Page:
Reprint of: Decorin activates AMPK, an energy sensor kinase, to induce autophagy in endothelial cells

Matrix Biol. 2014 Apr:35:42-50. doi: 10.1016/j.matbio.2014.04.002. Epub 2014 Apr 12.


The highly conserved eukaryotic process of macroautophagy (autophagy) is a non-specific bulk-degradation program critical for maintaining proper cellular homeostasis, and for clearing aged and damaged organelles. This decision is inextricably dependent upon prevailing metabolic demands and energy requirements of the cell. Soluble monomeric decorin functions as a natural tumor repressor that antagonizes a variety of receptor tyrosine kinases. Recently, we discovered that decorin induces endothelial cell autophagy, downstream of VEGFR2. This process was wholly dependent upon Peg3, a decorin-inducible genomically imprinted tumor suppressor gene. However, the signaling cascades responsible have remained elusive. In this report we discovered that Vps34, a class III phosphoinositide kinase, is an upstream kinase required for Peg3 induction. Moreover, decorin triggered differential formation of Vps34/Beclin 1 complexes with concomitant dissolution of inhibitive Bcl-2/Beclin 1 complexes. Further, decorin inhibited anti-autophagic signaling via suppression of Akt/mTOR/p70S6K activity with the concurrent activation of pro-autophagic AMPK-mediated signaling cascades. Mechanistically, AMPK is downstream of VEGFR2 and inhibition of AMPK signaling abrogated decorin-evoked autophagy. Collectively, these findings hint at the complexity of the underlying molecular relays necessary for decorin-evoked endothelial cell autophagy and reveal important therapeutic targets for augmenting autophagy and combatting tumor angiogenesis.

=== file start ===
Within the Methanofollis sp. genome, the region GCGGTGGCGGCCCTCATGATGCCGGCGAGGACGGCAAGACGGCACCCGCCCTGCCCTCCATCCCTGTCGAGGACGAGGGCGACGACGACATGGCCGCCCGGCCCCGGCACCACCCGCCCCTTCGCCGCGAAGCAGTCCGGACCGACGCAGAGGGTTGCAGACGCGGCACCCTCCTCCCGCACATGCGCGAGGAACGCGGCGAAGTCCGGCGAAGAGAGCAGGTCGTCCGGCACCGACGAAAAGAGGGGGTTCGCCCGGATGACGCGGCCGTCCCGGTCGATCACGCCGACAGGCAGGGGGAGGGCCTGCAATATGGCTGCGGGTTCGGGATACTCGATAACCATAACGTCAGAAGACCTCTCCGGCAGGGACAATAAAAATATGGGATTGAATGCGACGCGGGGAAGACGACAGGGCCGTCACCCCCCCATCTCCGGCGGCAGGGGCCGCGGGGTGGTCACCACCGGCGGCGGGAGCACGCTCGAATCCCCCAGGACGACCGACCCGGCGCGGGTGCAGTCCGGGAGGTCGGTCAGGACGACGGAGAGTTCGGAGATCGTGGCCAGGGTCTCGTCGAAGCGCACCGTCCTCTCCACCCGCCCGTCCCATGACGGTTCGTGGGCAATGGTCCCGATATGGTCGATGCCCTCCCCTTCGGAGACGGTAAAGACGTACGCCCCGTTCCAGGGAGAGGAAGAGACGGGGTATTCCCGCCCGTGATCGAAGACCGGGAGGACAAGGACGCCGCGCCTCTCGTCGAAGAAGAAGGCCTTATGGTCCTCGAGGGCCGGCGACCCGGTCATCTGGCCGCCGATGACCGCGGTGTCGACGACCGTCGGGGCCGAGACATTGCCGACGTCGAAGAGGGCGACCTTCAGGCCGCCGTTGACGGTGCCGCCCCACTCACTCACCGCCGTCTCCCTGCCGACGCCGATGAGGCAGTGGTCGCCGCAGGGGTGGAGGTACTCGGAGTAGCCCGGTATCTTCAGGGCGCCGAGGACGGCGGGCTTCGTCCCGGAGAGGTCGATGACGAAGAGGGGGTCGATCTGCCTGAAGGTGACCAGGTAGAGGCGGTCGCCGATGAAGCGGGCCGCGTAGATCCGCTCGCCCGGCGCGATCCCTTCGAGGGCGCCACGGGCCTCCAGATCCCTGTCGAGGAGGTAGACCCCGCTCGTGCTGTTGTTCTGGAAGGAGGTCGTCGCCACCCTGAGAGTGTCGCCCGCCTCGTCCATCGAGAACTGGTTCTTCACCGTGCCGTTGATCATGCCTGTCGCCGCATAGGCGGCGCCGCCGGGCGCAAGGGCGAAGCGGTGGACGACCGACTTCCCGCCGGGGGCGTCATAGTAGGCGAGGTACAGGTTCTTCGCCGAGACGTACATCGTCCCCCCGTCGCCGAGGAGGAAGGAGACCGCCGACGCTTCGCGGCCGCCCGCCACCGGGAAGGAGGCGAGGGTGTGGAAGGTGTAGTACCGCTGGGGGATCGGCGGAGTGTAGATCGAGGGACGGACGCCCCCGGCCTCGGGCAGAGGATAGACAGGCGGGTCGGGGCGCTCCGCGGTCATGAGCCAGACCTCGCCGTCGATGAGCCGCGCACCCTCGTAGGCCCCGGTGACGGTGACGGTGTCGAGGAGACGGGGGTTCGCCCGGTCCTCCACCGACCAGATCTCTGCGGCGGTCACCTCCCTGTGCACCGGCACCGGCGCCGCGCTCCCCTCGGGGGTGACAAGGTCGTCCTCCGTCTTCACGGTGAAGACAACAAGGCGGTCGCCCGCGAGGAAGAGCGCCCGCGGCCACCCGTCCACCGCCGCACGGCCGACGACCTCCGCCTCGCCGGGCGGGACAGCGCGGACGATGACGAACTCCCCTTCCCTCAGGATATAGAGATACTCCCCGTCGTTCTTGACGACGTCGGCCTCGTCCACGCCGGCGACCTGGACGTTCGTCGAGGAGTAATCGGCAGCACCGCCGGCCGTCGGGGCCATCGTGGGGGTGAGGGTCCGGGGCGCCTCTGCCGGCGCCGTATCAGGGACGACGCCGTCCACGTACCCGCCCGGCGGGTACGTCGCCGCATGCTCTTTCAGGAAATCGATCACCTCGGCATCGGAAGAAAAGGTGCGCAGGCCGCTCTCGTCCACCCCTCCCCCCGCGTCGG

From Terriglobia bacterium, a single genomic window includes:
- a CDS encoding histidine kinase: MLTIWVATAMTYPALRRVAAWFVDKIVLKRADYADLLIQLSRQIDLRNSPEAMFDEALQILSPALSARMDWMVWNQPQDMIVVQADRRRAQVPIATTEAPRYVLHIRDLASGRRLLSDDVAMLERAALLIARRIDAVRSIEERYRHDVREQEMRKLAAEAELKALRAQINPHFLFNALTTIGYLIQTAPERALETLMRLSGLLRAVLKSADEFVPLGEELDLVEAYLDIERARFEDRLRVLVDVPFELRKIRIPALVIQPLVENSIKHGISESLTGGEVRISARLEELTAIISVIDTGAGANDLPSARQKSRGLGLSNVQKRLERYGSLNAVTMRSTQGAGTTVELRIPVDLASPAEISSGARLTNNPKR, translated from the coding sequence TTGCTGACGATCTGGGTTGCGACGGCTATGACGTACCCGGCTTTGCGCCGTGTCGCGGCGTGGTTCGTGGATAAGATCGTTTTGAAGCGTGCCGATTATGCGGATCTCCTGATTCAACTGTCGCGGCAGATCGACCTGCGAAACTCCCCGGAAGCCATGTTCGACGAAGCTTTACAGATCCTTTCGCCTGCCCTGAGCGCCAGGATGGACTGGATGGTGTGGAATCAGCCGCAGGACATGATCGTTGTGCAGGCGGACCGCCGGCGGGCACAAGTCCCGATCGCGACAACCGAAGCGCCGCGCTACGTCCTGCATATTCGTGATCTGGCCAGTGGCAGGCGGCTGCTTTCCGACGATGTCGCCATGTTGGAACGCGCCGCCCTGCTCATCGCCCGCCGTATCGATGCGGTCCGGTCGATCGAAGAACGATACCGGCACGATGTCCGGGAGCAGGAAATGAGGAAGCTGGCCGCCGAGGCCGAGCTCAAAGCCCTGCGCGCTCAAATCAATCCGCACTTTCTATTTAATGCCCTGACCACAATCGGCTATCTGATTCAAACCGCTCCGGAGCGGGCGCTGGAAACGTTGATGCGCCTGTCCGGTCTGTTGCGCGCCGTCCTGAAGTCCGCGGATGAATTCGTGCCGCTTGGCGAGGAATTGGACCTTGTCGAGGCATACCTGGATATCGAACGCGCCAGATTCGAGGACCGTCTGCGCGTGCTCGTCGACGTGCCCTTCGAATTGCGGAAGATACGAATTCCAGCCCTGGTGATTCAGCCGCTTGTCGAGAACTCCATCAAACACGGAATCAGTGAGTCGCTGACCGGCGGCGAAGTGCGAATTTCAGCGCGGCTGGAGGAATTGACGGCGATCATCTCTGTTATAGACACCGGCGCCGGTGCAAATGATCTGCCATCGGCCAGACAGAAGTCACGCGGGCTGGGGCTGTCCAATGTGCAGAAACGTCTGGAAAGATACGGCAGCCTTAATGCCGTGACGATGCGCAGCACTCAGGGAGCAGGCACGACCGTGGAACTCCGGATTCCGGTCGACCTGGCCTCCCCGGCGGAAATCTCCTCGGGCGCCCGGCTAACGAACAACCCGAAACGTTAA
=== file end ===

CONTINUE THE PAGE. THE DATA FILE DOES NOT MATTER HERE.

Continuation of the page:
Keywords: Decorin; IR-A; Proliferation; Signaling.

Publication types

  • Research Support, N.I.H., Extramural
  • Research Support, Non-U.S. Gov't